Does embattled music streaming site imeem think it can take on iTunes? For the most part, nearly every streaming song on the site has a download button which links to both iTunes and the Amazon MP3 store. But it is quietly testing its own music download store which bypasses iTunes and Amazon and sells MP3s directly. For instance, this is the case with some Sub Pop artists, such as Iron and Wine and The Shins. When you hit the download button on songs for those artists, a window pops up showing the album where that song came from with with the option to download the entire album or any individual song for $0.99 (see screenshot above). You can then pay imeem directly by credit card or Paypal and download the song to your computer.
This imeem music store is obviously an experiment. The vast majority of songs still direct users to iTunes or Amazon for downloads, and you’d expect imeem to provide its own lightweight desktop client to manage and store the downloads, or at least place them directly into iTunes instead of a download folder on your computer. But it is also likely a sign of things to come. After nearly running out of cash because it was paying out too much money to the music labels for streaming rights, imeem went through a sever recapitalization. Warner Music ended up taking a $20 million hit to write down its investment and bad debt from imeem. Instead of walking away, however, Warner renegotiated its deal with imeem to get new shares without putting in any new money.
Imeem is doing everything it can right now to cut costs and find new sources of revenue. Last week, it announced it will soon stop storing user’s photos and videos, an expensive remnant from its earlier strategy to compete with Facebook and MySpace as a larger social network. Now, imeem is focusing on being a music site. It was one of the first sites to strike streaming deals with all the major labels and for the most part has renegotiated those on more favorable terms. Its iPhone and Android apps, which also offer streaming music, are taking off and driving even more downloads.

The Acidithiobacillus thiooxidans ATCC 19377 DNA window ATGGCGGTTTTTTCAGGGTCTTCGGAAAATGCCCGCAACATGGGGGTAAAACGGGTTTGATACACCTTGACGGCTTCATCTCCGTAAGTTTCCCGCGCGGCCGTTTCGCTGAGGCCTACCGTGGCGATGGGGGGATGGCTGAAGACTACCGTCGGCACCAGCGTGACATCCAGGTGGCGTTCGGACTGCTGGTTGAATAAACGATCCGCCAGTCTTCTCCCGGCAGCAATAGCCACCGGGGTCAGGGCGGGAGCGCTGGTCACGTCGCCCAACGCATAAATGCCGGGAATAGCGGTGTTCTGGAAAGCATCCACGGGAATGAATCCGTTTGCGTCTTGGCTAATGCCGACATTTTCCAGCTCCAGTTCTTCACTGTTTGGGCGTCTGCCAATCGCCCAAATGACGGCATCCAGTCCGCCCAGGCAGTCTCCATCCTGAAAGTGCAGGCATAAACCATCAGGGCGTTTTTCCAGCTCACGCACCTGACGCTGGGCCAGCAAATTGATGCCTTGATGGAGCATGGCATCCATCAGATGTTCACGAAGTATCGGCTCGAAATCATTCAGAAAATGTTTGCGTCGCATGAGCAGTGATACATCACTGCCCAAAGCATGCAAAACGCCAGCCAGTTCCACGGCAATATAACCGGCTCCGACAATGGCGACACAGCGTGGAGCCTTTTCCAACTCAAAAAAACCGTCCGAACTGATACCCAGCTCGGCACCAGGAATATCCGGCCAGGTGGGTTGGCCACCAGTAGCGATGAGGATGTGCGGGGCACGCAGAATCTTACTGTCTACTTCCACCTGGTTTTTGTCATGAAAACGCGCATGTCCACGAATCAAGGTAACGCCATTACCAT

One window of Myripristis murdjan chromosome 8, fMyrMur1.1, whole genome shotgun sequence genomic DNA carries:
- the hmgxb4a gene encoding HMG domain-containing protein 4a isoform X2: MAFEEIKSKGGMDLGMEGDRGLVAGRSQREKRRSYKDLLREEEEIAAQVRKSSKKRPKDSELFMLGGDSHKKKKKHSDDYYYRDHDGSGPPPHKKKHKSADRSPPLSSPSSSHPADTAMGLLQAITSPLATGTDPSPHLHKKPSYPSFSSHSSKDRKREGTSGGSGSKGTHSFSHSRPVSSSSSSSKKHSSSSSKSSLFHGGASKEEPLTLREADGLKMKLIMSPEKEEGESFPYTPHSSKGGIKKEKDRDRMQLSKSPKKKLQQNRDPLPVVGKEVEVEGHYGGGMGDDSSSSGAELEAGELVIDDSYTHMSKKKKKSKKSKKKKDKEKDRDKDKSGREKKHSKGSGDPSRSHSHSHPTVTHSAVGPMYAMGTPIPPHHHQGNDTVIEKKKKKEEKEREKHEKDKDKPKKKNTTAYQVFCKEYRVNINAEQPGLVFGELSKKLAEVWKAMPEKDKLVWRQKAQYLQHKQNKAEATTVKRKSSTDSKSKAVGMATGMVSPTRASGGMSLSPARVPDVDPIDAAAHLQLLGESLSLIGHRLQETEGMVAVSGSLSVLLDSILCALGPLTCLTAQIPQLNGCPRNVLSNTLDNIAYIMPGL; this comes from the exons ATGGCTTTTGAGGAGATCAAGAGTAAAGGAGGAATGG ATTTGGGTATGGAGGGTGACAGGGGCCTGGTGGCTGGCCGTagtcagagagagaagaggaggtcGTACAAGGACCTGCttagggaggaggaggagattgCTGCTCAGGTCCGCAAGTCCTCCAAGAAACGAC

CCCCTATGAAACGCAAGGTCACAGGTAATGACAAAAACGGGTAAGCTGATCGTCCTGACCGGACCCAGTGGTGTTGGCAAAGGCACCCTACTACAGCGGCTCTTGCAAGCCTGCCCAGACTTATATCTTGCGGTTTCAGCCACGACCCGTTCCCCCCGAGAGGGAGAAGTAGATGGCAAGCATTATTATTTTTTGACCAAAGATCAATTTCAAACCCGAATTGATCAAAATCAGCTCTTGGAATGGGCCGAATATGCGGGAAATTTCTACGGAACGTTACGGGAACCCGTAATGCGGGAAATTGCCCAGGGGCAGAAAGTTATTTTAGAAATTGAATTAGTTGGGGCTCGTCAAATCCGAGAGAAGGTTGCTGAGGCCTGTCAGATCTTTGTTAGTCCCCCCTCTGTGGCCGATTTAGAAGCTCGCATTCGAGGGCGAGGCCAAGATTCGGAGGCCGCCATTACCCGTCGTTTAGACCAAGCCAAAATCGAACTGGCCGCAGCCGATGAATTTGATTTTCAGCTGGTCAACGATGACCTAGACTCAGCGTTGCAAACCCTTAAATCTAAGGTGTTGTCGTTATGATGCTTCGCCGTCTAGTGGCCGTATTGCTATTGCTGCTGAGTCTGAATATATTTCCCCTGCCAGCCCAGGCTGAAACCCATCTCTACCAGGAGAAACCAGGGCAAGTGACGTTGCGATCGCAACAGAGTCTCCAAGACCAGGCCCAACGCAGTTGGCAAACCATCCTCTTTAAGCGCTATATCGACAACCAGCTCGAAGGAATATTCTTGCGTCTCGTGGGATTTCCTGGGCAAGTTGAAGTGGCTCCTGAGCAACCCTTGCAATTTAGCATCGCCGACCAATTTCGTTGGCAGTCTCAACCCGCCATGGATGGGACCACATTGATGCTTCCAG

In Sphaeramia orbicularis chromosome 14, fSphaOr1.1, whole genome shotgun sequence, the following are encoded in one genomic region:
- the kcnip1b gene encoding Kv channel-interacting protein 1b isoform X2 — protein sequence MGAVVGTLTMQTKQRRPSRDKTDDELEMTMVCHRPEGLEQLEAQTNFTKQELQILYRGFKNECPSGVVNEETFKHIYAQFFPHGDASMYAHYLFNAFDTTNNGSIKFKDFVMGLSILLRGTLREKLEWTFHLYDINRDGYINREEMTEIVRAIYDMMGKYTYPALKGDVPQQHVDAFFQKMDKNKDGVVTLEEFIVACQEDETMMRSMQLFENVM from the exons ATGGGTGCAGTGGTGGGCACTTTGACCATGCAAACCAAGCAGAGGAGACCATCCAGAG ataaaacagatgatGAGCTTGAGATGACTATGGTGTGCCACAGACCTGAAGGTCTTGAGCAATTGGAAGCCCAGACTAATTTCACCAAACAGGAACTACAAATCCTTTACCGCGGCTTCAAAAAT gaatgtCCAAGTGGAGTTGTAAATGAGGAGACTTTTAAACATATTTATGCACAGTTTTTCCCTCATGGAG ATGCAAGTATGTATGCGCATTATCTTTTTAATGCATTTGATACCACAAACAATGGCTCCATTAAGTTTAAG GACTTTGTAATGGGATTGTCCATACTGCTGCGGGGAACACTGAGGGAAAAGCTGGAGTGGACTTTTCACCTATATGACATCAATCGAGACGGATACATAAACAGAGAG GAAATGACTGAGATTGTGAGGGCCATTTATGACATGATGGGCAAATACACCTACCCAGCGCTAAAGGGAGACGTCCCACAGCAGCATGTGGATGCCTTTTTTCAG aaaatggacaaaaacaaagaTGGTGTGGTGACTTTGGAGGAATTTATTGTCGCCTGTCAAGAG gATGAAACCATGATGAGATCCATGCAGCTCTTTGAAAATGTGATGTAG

And that’s where the imeem music store comes in. Currently, imeem gets a dinky 5 percent affiliate fee for every song its users buy from iTunes or Amazon. As part of its renegotiations with the music labels, it is getting download rights along with its streaming rights I’ve been able to confirm. Instead of getting a few pennies for each song from iTunes and Amazon, imeem can capture the roughly $0.30 per song that doesn’t go to the labels. What is more likely, however, is that it is giving the labels more than the 70 percent cut they get from Apple. Even if it splits its share with the labels and takes only $0.15 per song, imeem still stands to triple its download revenue. Add in ringtone sales and its existing advertising revenues (imeem attracted 25 million unique visitors worldwide in May, according to comScore), and imeem might just have a chance to survive. But if it does survive, it probably won’t be because of its advertising model alone. It will be because the free music is driving enough sales of actual music downloads.
Update: Imeem has confirmed that it is planning to roll out this store more broadly, but says that when it does it will continue to offer iTunes and Amazon downloads as an option.
Below are screenshots of the new post-payment window for songs imeem sells itself and the regular affiliate link window which still pops up for most downlods: